Jon Gracey's

Games That Rocked…Julian van der Zee’s World – #55: Heart Of Darkness

In PC, PlayStation on February 7, 2014 at 6:00 am

Title:  Heart of Darkness

Format:  PlayStation, PC

Released: July 31, 1998

HoD Box Art

Like most people, growing up I had a fear of the dark. Of course, I wasn’t actually afraid of the dark per se; that would be completely illogical – darkness is nothing, merely an absence of visible light. It couldn’t really hurt me – except of course for that one time in the middle of the night I awkwardly trod on my PlayStation controller as I got up to go to the toilet. No, I was afraid of what could manifest in darkness. I was afraid of the monsters that lived in the dark.


If you squint you can see the monsters

In an attempt to help me get to sleep my Mum bought me a nightlight. It was a typically kind and motherly act… and unfortunately one that continued to feed my imagined terrors. The light added to the darkness an eerie orange glow, casting strange shadows off the objects in my room. My imagination ran wild. A small portable fan would become a mouth full of gnashing teeth. A teddy bear, a malevolent demon hell-bent on devouring me the moment my straining eyelids finally caved in from exhaustion.

For somebody whose imagination had the habit of running to fright-provoking territory very quickly, being gifted the game Heart of Darkness at the age of nine opened up a very unique can of nightmare fuel.

The game had me, quite literally, jumping at shadows.

HoD Jumping

Although sometimes I had to jump *over* them. Ba-dum tish.

In Heart of Darkness you play as Andy, a 13 year old boy whose primary goal is to rescue his dog, Whiskey, from the clutches of the evil sorcerer, the Master of Darkness. What slim plot there is is essentially ludicrous. Andy – who is also apparently a child prodigy – has built a spacecraft in his tree-house, complete with a helmet and electricity cannon, which he uses to travel through an inter-dimensional portal to the Darklands. It is revealed that the Master of Darkness had actually intended to capture Andy but, due incompetence on his servant’s part, a mix-up occurred.

Master Of Darkness

The Master of Darkness…wants YOU!

Luckily the absurdity of the story – told through a series of cartoonish cutscenes – can be forgiven once the strong gameplay and foreboding atmosphere click into gear. Belonging to the cinematic platformer sub-genre (think the Oddworld games, and the recent, and much-lauded, Limbo) set pieces are seamlessly blended into the action of the game.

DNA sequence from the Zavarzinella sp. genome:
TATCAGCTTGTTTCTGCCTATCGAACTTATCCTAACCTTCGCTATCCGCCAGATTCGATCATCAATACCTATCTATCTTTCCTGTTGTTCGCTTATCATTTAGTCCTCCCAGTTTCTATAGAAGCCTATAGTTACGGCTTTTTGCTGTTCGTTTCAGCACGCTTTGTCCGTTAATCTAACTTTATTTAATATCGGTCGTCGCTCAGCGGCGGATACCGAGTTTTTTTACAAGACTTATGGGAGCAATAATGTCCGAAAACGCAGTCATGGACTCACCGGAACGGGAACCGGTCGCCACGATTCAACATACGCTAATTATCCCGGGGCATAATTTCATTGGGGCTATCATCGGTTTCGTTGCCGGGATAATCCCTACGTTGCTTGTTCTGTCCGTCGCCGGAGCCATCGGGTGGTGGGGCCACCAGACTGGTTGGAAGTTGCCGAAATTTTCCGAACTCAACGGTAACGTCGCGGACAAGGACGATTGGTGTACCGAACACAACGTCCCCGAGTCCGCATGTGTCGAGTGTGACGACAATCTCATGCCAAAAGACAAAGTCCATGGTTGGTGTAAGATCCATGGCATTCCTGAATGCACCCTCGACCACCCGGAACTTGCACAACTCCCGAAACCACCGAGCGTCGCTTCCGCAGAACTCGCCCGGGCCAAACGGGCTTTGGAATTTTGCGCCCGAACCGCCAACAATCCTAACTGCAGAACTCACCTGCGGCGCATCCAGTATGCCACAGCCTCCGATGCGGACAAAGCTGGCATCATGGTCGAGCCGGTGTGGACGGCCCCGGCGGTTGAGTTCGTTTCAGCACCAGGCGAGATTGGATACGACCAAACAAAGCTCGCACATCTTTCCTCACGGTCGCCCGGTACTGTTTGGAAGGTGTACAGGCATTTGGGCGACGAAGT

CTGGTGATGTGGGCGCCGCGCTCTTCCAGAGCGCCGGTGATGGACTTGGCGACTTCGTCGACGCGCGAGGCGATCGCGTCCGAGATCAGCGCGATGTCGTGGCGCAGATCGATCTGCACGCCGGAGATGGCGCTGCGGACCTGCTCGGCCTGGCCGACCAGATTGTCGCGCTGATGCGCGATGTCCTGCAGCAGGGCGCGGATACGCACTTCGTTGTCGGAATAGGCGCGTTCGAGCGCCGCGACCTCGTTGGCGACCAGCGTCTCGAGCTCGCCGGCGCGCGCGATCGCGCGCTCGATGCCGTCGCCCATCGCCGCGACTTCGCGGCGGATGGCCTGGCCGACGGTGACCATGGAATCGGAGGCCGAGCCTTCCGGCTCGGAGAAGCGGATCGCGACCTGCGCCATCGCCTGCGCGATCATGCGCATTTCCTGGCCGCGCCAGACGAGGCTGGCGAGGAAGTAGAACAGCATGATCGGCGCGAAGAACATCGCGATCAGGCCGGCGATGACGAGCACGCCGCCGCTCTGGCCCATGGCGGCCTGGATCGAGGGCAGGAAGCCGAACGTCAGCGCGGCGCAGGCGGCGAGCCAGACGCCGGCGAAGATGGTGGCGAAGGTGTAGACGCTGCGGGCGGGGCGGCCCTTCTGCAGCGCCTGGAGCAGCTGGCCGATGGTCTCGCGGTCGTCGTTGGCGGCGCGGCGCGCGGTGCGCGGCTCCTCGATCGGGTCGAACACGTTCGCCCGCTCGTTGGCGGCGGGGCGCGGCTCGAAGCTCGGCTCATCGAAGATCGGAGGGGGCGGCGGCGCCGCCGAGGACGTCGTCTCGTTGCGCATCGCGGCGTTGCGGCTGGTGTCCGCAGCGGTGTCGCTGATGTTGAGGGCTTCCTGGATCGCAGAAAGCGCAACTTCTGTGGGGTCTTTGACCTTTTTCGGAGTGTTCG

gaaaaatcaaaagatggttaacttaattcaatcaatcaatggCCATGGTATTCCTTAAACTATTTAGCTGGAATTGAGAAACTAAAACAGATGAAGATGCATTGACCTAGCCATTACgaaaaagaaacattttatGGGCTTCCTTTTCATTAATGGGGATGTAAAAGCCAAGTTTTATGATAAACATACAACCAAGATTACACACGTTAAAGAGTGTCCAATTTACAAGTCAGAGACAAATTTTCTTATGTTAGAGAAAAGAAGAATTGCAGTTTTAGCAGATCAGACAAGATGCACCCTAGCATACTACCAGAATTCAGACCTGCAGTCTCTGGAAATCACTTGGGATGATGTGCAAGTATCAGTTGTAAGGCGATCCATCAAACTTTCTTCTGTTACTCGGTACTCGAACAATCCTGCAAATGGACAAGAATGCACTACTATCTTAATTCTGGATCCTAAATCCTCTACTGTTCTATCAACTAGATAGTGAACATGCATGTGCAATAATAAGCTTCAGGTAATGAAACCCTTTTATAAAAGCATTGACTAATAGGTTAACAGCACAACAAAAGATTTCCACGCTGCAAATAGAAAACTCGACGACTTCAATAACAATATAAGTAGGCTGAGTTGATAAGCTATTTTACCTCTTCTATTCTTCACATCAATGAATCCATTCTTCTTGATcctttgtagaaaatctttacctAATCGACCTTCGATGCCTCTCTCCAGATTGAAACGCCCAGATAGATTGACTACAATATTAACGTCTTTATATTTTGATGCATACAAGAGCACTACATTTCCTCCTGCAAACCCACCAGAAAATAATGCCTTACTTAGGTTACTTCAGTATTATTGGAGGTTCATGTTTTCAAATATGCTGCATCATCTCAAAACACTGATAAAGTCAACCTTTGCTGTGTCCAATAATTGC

One of the most memorable and tense moments in the game occurs when Andy is dangling upside-down above a swamp, foot caught in a vine, while a giant creature lurks beneath the surface, biding its time before it strikes. Pressing left and right on the d-pad, you gradually build up enough momentum to grab a distant stick, wedge it in the monster’s mouth and swing away to safety.

Another time Andy must slowly manoeuvre across a thin rock bridge, while behind him a tip-toeing shadow monster is gradually starting to close in. The second you are both off the bridge a frantic footrace commences as you bolt to the safety of sunlight.

These sequences are perfect at ratcheting up tension, as well as requiring quick thinking from the player to assess and respond to the situation at hand. You really feel like a stranger in a strange land, struggling to stay alive.


Almost instantly, Andy’s spaceship explodes. Pretty much from the moment you set foot in the Darklands, you’re in mortal peril.

For a game rated G8+ (or E for Everyone in the States) the developers refuse to handle you with kid gloves. This was from a time where mainstream games could be unapologetically difficult and yet entirely gratifying to complete (often for that very reason).

You’re in a constant battle for survival; sometimes avoiding confrontations because you have no weapons, other times engaging in battles of attrition, wiping all the enemies off the screen using your electricity cannon or ability to shoot magical green fireballs. In some of the game’s more satisfying challenges you actually have to interact with the terrain – whether to solve a puzzle, distract enemies so you can slip past, or even turning different species against each other.

HoD Enemies

“Shadow beast said yo mama so fat her blood type is Nutella”

The game also provides you with unlimited number of lives. Which is important. Because you will die. A lot. In horrific and disturbing ways. Instantly. The sheer number of ways that Andy is able to shuffle off this mortal coil is actually quite staggering. Shall I mention again that this game is rated G8+?